It is vital for leaders to manage any conflict of personalities or creative tensions that can result from the inherent differences within the team. Timothy R. Clark discusses this in his book Four Stages of Psychological Safety, stating that "the leader’s task is to simultaneously increase intellectual friction and decrease social friction". Therefore, one should keep in mind that just because there might be a level of social friction, it does not mean that the team will not be able to work things out and thrive. Disagreement is in fact sometimes needed to stimulate the imagination, idea creation and overall success.

Leaders will also need to ensure they influence others to value individual differences - big or small - and, most importantly, to make sure they accommodate each individual in a way that the diverse perspectives, cultures and personalities are being heard. For the diverse teams to flourish, they need to be in a climate of psychological safety, a term made popular by Amy Edmondson and defined as “a shared belief that the team is safe for interpersonal risk taking”. In other words, it is about each individual having the confidence to take risks and express new ideas without fear of social embarrassment or threat to their reputation. This is another important aspect of D&I which leaders need to be aware of and lead by example by bringing transparency and authenticity into their organisation.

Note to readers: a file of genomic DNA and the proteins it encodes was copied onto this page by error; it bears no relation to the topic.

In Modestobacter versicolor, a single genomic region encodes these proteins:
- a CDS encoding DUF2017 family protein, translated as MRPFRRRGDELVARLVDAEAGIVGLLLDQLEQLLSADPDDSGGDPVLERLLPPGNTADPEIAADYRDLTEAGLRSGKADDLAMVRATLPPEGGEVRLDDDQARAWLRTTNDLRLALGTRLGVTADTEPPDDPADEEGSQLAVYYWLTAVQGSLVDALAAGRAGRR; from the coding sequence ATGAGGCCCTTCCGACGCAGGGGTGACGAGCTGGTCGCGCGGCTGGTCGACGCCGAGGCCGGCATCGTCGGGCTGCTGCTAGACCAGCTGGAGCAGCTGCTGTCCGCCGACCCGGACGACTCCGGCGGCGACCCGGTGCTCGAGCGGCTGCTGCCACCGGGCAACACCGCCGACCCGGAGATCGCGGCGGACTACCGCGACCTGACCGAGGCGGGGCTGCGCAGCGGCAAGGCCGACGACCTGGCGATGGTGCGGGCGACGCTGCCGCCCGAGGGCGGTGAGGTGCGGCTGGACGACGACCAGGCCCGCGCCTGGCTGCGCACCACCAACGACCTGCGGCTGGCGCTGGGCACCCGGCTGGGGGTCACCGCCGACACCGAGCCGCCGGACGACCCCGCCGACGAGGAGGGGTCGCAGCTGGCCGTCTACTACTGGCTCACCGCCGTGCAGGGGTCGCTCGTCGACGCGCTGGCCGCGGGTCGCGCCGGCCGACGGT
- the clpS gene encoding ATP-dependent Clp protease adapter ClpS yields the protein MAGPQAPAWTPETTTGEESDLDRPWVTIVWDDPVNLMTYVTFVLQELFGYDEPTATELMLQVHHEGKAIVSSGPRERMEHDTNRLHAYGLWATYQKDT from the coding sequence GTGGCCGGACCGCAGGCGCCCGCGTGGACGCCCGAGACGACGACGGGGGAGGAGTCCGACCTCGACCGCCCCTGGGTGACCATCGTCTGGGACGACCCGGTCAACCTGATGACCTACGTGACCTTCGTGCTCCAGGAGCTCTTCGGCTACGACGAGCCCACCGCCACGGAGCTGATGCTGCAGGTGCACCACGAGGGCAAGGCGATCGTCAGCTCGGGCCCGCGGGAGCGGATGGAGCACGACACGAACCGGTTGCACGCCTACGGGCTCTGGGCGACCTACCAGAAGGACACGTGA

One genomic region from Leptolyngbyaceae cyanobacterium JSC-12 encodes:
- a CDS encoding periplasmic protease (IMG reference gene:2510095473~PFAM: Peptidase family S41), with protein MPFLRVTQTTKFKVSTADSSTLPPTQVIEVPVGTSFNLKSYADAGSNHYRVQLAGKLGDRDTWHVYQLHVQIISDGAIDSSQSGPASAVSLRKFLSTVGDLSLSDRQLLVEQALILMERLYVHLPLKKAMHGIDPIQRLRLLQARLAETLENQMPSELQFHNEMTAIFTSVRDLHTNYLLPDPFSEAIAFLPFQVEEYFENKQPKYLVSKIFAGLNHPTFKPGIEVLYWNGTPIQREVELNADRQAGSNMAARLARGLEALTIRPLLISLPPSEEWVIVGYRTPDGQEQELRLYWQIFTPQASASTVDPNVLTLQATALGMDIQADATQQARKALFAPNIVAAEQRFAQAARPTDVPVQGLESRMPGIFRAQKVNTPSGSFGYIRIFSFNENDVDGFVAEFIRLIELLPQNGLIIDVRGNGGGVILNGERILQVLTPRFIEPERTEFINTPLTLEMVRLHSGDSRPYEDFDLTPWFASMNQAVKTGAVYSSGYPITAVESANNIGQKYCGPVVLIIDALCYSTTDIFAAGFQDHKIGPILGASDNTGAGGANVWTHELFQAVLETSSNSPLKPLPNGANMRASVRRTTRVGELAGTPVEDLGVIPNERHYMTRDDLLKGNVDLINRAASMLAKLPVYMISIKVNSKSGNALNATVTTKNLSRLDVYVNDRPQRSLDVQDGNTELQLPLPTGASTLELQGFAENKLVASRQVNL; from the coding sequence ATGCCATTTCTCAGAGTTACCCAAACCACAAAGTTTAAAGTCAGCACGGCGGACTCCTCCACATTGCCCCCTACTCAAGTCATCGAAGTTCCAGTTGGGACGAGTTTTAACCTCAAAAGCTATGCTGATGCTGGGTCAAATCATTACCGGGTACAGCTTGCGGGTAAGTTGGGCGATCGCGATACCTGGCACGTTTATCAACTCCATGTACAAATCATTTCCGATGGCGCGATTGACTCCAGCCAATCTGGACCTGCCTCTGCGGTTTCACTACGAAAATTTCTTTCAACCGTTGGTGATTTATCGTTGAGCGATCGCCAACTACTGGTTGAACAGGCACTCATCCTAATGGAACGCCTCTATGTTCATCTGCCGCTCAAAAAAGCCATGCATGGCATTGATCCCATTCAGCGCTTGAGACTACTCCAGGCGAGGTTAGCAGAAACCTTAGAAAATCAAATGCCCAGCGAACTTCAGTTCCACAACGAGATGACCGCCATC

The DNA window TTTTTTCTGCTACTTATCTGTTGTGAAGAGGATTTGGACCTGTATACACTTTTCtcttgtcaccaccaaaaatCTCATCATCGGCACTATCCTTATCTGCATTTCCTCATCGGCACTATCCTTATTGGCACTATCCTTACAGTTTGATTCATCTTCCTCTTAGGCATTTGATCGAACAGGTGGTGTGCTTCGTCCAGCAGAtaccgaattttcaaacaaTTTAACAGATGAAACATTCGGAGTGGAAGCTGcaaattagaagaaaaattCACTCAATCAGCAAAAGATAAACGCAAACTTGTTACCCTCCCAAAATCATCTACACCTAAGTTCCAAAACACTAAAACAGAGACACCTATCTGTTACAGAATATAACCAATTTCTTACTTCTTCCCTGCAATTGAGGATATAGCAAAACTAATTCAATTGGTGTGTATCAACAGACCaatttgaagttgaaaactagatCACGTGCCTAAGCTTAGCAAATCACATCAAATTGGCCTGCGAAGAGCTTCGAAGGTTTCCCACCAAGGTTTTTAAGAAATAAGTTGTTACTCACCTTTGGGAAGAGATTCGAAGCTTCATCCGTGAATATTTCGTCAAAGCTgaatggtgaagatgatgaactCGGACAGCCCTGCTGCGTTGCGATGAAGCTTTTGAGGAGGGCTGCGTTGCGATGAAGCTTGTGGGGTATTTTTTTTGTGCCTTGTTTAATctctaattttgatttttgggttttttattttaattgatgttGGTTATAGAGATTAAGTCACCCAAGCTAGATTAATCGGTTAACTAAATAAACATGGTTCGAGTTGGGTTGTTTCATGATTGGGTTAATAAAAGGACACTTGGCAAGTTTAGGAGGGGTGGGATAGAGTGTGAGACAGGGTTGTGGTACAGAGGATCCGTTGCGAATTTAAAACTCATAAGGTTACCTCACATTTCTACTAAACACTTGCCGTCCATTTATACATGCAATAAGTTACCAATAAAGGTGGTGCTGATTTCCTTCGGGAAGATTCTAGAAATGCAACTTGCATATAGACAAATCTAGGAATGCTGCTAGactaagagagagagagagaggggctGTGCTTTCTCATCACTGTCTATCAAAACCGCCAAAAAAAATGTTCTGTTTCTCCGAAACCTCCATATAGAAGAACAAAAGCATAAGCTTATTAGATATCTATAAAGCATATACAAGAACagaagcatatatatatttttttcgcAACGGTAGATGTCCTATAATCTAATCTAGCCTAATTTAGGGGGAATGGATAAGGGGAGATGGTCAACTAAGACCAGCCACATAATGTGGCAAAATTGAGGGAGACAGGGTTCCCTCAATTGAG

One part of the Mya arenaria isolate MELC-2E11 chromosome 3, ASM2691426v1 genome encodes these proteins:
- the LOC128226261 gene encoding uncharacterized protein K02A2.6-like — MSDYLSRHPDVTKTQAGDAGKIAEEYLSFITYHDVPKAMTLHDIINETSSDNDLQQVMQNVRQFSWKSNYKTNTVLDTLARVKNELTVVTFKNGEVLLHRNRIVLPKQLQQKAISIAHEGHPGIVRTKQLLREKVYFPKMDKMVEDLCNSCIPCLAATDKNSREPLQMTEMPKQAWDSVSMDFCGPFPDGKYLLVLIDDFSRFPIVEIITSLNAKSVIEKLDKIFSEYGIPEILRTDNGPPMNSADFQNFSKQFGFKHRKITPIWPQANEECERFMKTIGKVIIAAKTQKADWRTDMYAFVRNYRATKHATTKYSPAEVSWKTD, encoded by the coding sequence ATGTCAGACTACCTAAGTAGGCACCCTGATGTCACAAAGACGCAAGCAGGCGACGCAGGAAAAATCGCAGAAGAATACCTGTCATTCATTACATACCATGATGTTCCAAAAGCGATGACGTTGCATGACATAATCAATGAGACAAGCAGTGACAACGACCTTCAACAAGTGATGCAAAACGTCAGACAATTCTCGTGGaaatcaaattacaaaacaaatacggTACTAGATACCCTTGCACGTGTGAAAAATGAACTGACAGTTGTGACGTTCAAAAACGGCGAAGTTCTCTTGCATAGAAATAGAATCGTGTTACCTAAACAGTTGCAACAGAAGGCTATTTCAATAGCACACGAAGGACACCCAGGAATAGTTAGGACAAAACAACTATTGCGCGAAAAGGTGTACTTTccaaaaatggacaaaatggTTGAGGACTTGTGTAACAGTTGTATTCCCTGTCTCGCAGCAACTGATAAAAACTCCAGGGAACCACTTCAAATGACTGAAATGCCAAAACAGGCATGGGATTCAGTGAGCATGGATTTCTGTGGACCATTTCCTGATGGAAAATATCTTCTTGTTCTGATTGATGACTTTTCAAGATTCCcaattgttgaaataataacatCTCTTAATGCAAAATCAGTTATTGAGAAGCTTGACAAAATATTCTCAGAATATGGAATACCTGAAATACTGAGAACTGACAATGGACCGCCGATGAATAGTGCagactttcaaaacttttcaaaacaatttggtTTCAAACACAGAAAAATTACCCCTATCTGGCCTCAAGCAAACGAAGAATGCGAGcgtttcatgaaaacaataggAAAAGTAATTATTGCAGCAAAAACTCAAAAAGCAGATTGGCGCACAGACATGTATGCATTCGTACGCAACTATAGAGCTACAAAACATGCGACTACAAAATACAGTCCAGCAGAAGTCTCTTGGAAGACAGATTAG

Notably, research shows that when diversity efforts focus more on visual identities such as race, gender, age or disability, without addressing the more implicit differences such as personalities, values, perspectives, or attitudes , it may actually hold back development of inclusive environments by overemphasising differences rather than similarities. It is important to understand that there is no quick fix to inclusion and it should not be a specific or tangible goal to try to achieve, but instead a continuous journey that fluctuates with the changes as we learn and evolve. It is the individual themselves who is ultimately not only responsible but also capable of learning and expanding their capacity to deepen their awareness of their own differences – and similarities – and those of others and see the ultimate benefits of a diverse and inclusive environment. Furthermore, by increasing their awareness, the individual should have the ability to respond and adapt to their environment mindfully, rather than out of habit, and further develop more inclusive behaviour and actions.